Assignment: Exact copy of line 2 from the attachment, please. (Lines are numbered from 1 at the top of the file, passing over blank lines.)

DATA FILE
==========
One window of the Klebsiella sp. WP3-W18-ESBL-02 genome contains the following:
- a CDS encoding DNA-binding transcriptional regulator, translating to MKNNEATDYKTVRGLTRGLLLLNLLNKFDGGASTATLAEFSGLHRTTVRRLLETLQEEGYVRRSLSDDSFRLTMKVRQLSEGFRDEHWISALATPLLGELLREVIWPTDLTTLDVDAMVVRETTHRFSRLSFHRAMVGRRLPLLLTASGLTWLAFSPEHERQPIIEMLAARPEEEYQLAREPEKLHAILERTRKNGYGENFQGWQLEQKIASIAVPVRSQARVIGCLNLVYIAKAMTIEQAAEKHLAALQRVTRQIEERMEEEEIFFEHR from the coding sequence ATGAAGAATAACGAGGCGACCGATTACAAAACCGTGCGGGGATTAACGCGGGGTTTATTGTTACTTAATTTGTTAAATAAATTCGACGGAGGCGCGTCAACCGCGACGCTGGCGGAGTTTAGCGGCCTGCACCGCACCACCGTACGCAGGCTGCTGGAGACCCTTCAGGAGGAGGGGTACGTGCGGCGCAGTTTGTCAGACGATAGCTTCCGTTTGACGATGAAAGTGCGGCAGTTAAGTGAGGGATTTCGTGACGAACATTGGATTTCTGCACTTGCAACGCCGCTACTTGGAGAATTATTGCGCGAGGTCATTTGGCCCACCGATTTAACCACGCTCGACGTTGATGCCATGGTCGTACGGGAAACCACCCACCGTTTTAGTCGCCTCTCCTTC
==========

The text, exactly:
- a CDS encoding DNA-binding transcriptional regulator, translating to MKNNEATDYKTVRGLTRGLLLLNLLNKFDGGASTATLAEFSGLHRTTVRRLLETLQEEGYVRRSLSDDSFRLTMKVRQLSEGFRDEHWISALATPLLGELLREVIWPTDLTTLDVDAMVVRETTHRFSRLSFHRAMVGRRLPLLLTASGLTWLAFSPEHERQPIIEMLAARPEEEYQLAREPEKLHAILERTRKNGYGENFQGWQLEQKIASIAVPVRSQARVIGCLNLVYIAKAMTIEQAAEKHLAALQRVTRQIEERMEEEEIFFEHR from the coding sequence ATGAAGAATAACGAGGCGACCGATTACAAAACCGTGCGGGGATTAACGCGGGGTTTATTGTTACTTAATTTGTTAAATAAATTCGACGGAGGCGCGTCAACCGCGACGCTGGCGGAGTTTAGCGGCCTGCACCGCACCACCGTACGCAGGCTGCTGGAGACCCTTCAGGAGGAGGGGTACGTGCGGCGCAGTTTGTCAGACGATAGCTTCCGTTTGACGATGAAAGTGCGGCAGTTAAGTGAGGGATTTCGTGACGAACATTGGATTTCTGCACTTGCAACGCCGCTACTTGGAGAATTATTGCGCGAGGTCATTTGGCCCACCGATTTAACCACGCTCGACGTTGATGCCATGGTCGTACGGGAAACCACCCACCGTTTTAGTCGCCTCTCCTTC